Structural descriptors, which characterize the shape of molecular form of chemicals, calculated for these compounds and their values are listed in Table 3.

In QSPR-type correlation of partition coeffi-cient with various structural descriptors, from the 335 descriptors that CODESSA 1.0 program can calculate using the output data MOPAC 7.0, relevant in our case seem to be the quanto-molecular descriptors shown in Table 4 (R2 – correlation coefficient).

As can be seen, molecular form descriptors are important in the partition between aqueous phase and lipid phase (biological membrane) characterized by partition coefficients log P, i.e. such a correlation indicates the potential role of descriptors describing the chemical structure of substances.

This becomes more evident in the case where less descriptors are taking into consideration. Thus, the correlation of partition coefficient with 1 descriptor indicates that this coefficient values depend of polarizability and reactivity index, which ultimately depend on the form of each molecule in space and are directly implicated in the ligand–receptor interaction.


Table 2 – Values for physicochemical properties of the studied compounds

Substance

log P

I

α × 1024 [cm3]

Pc [bar]

Tc [K]

Vc [cm3/mol]

∆Hf,298 [kcal/mol]

1.

0.29

8.56

30.32

33.335

1005.42

761.5

-185.76

2.

0.35

8.66

31.68

32.728

1032.19

774.5

-58.456

3.

0.27

8.72

29.84

37.317

1027.13

718.5

-50.782

4.

-0.77

9.04

29.32

32.616

1007.6

749.5

-100.82

5.

1.81

8.66

40.86

18.499

1044.93

1078.5

-172.98

6.

2.76

8.87

45.38

18.904

1107.6

1144.5

-43.695

7.

-0.65

8.84

31.90

23.428

964.75

838.5

-92.627

8.

0.78

8.56

32.16

29.441

1012.48

817.5

-52.072

9.

1.31

8.69

35.83

22.229

995.33

922.5

-55.676

10.

0.65

8.76

32.16

26.653

988.90

816.5

-44.548

11.

2.42

8.71

41.90

21.433

1082.32

1052.5

-61.845

12.

0.27

8.69

29.84

38.723

1018.75

717.5

-36.05

13.

1.1

9.19

31.47

28.323

1015.11

795.5

-53.525

14.

0.64

8.71

31.77

36.333

1035.38

766.5

-42.555

log P – partition coefficient; I – ionization potential; α – polarizability; Pc, Tc, Vc – critical pressure, critical temperature and critical volume; ∆Hf,298 – heat of formation.

Table 3 – Values of structural descriptors

Substance

CSAA [Å2]

CSEV [Å3]

OV

RM [cm3/mol]

μ [D]

Et [kcal/mol]

1.

477.627

235.396

1.4034

85.04

5.857

-88055.6

2.

504.143

248.064

1.4286

90.91

5.259

-89634.6

3.

468.985

232.254

1.3877

85.09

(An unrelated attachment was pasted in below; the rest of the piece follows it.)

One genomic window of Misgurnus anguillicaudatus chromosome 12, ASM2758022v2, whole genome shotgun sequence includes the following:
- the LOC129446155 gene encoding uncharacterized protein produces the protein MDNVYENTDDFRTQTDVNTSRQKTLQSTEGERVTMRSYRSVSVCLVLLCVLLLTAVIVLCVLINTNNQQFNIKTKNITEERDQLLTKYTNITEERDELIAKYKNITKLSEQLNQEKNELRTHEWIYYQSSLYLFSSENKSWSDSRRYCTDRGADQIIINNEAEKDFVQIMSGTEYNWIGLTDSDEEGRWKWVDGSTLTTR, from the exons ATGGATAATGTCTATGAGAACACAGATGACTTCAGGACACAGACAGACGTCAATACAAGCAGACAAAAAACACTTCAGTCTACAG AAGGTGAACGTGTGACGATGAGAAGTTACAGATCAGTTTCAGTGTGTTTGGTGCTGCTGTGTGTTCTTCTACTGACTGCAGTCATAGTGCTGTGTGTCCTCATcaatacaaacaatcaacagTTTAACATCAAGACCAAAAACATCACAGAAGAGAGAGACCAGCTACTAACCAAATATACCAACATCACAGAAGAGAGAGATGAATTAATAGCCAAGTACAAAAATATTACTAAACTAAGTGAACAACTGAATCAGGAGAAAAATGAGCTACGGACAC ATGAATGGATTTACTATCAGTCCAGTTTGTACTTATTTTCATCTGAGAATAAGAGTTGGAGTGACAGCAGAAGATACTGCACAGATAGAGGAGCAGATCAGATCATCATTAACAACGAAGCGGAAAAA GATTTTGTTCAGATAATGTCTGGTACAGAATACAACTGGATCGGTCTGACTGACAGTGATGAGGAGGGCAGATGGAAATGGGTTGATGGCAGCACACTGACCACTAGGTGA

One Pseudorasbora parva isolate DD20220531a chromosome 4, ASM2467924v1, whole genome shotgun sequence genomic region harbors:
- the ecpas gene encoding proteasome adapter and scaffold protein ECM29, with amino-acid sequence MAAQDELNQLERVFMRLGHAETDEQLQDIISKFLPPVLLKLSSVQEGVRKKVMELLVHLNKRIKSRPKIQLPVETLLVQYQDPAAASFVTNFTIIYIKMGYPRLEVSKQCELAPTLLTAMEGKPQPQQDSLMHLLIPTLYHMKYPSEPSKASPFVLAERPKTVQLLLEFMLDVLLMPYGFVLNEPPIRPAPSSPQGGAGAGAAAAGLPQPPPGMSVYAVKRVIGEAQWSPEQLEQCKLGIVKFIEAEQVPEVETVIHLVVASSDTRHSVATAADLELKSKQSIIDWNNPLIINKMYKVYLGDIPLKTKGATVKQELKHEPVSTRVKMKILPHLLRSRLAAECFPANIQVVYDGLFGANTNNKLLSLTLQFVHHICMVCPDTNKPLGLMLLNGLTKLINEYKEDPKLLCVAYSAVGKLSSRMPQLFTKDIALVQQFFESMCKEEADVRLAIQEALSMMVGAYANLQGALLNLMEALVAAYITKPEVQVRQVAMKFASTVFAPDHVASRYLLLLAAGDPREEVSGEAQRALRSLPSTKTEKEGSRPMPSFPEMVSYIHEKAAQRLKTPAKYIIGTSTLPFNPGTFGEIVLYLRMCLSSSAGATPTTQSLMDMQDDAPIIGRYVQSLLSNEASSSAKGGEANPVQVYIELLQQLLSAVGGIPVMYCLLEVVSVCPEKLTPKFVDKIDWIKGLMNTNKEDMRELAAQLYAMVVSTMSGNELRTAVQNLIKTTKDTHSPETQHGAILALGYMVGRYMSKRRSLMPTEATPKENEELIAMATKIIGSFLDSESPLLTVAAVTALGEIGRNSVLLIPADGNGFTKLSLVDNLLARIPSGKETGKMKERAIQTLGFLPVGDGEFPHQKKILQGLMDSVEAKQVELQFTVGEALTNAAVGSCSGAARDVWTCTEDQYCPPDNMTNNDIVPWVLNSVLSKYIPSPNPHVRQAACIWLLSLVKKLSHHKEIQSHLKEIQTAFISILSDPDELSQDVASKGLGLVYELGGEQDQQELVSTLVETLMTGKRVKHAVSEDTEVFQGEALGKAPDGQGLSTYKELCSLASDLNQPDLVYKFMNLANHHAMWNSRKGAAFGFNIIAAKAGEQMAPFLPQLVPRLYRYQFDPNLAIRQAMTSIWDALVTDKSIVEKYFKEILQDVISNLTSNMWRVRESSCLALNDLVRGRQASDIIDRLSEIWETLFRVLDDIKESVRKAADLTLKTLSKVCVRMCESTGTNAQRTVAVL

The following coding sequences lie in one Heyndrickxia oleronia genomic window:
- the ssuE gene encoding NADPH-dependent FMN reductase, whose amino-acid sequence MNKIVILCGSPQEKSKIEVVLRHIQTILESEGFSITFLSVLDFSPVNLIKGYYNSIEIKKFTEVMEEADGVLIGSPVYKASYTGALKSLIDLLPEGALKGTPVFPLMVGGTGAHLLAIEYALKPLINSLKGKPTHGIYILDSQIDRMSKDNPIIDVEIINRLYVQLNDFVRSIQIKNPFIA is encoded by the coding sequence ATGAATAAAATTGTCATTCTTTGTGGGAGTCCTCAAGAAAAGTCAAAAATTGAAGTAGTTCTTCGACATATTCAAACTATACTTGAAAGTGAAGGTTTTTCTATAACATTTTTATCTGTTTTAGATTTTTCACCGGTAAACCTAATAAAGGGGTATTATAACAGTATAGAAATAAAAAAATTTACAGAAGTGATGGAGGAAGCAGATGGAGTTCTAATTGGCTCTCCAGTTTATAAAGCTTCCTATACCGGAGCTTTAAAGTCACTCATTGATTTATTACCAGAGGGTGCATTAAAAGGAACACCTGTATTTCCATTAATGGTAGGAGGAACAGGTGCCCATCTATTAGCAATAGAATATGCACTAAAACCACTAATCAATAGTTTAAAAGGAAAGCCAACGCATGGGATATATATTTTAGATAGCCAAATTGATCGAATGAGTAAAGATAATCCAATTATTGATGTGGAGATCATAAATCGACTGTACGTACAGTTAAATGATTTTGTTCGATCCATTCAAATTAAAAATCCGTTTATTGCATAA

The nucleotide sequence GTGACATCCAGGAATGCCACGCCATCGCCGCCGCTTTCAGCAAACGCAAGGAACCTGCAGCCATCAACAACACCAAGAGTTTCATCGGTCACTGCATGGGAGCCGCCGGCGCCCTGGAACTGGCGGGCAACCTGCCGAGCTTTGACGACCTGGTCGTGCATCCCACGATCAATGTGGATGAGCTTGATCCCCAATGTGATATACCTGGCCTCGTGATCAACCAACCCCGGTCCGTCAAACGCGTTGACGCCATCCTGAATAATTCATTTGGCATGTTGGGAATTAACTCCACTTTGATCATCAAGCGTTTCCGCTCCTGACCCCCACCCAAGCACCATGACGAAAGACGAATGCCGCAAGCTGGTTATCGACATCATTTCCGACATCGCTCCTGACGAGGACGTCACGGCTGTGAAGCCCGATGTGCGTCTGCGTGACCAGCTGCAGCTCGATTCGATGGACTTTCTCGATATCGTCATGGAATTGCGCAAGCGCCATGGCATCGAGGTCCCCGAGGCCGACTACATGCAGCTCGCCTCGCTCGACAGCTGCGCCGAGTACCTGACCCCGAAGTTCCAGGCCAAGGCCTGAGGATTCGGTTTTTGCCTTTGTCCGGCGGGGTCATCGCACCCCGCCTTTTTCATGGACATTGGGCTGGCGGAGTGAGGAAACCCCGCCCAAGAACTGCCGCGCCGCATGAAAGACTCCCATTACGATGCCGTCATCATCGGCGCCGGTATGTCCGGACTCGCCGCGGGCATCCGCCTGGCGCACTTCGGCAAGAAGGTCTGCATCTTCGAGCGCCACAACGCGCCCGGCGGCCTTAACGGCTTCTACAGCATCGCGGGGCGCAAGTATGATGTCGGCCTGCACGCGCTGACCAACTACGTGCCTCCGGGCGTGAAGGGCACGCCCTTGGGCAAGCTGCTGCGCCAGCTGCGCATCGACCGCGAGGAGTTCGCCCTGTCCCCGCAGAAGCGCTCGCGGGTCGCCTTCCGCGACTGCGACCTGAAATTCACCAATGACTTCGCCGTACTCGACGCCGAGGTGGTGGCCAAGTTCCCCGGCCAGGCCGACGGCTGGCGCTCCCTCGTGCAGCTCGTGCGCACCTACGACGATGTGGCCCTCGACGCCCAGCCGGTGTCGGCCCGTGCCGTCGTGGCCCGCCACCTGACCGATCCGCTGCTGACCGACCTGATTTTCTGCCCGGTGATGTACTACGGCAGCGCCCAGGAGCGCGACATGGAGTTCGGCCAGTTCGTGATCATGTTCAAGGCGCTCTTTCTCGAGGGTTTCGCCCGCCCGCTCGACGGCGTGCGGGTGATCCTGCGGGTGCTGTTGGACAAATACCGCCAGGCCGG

4.684

-86183.8

4.

489.076

233.496

1.4329

85.80

4.048

-92053.9

5.

642.430

343.564

1.5350

111.21

3.957

-124880

6.

589.542

363.715

1.4001

124.61

6.090

-121500.6

7.

552.443

269.530

1.4892

89.99

4.830

-90954.5

8.

494.828

249.573

1.4145

90.08

5.952

-91388.67

9.

528.910

286.950

1.4160

98.96

2.516

-98175.5

10.

486.050

253.813

1.3763

89.79

3.624

-91273.05

11.

602.177

319.212

1.5024

114.37

3.368

-115159.5

12.

459.013

227.915

1.3689

83.91

5.746

-86119.4

13.

510.471

239.158

1.4739

87.92

3.580

-96847.6

14.

484.901

241.179

1.4013

88.68

5.930

-93062.5

CSAA – Connolly surface accessible area; CSEV – Connolly solvent-excluded volume; OV – ovality index; RM – molar refractivity; μ – dipole moment; Et – total energy.

 


Table 4 – Log P correlation: log P = a0 + , where Xi = descriptors

1.     Three descriptors:

2.     best correlations (F):

3.     1: R2=0.9694  F=105.6348 (three descriptors) 331 79 141

4.     2: R2=0.9616  F= 83.3638 (three descriptors) 331 79 122

5.    3: R2=0.9611  F= 82.2747 (three descriptors) 331 79 59

6.     Two descriptors:

7.     best correlations (F):

8.     1: R2=0.9486  F=101.4772 (two descriptors) 331 79

9.     2: R2=0.9246  F= 67.4424 (two descriptors) 331 81

10. 3: R2=0.9156  F= 59.6897 (two descriptors) 331 141

11.  One descriptor:

12.  best correlations (F):

13.  1: R2=0.8776  F= 86.0022 (one descriptor) 331

14. 2: R2=0.7663  F= 39.3455 (one descriptor) 48

15.  Descriptors involved:

16.  331 – ALFA polarizability (DIP);

17.    79 – Total point-charge component of the molecular dipole;

18.  141 – Minimum valency of a N-atom;

19.  122 – Minimum atomic orbital electronic population;

20.    59 – Maximum atomic one-electron react. index for a C-atom;

21.    81 – Total dipole of the molecule;

22.   48 – Average atomic electrophilic reaction index for a C-atom.

With these descriptors can be obtained a Hänsch-type equation:

log P = a0 + a1 X1 + a2 X2 + a3 X3,

linking the descriptors considered significant in Table 4 (X1 – ALFA polarizability, X2 – Total point-charge component of the molecular dipole, X3 – Minimum valency of a N-atom) with the partition coefficient of the studied substances, the regressional correlation coefficient being in this case close to unity (R2=0.9694, standard error of predicted values being 0.0408).

Values of regression coefficients of Hänsch-equations estimated by multiple linear regression method (CODESSA) are:

▪ a0 = -2.1337 ∙ 10+1 (interception or free term);

▪ a1 = 3.2353 ∙ 10-2;

▪ a2 = -3.0078 ∙ 10-1;

▪ a3 = 5.6162.

The degree of trust between observed and predicted values obtained by using this equation is represented in Figure 2. As can be seen in the diagram of the degree of confidence of observed and predicted values, can be concluded that Hänsch-type equation established in this study can be used to predict the biological activity of other new derivatives of the series.


Figure 2 – The degree of trust for Hänsch-equation.


Conclusions

1. Based on structural models, different physico-chemical properties and structural descriptors for a series of compounds from oxicam class were assessed in order to characterize these compounds.

2. Correlation of chemical structure–biolo-gical property for this substances showed the potential role of descriptors dependent of the substances chemical structures, i.e. the partici-pation of these descriptors to partition in the aqueous/lipid phases (biological membrane) characterized by partition coefficients log P.

3. Substances with positive lipophilicity (log P>0) penetrate more easily through membra-nes, lipophilicity being favorable for the transfer of the molecule in the aqueous phase and showing its ability to get in contact with the receptor/target cell.

4. Hänsch-equation established in this study allows calculation of the partition coefficient of a new derivative by chemical modulation using the computer, before this new substance is tested and its biological activity is determined experimentally.

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Correspondence Adress: Denisa-Constantina Amzoiu, University Assistant, PhD candidate, Department of Pharmaceutical Chemistry, Faculty of Pharmacy, University of Medicine and Pharmacy of Craiova, 2–4 Petru Rareş Street, 200349 Craiova, Romania; Phone +40251–524 442, e-mail: damzoiu@yahoo.com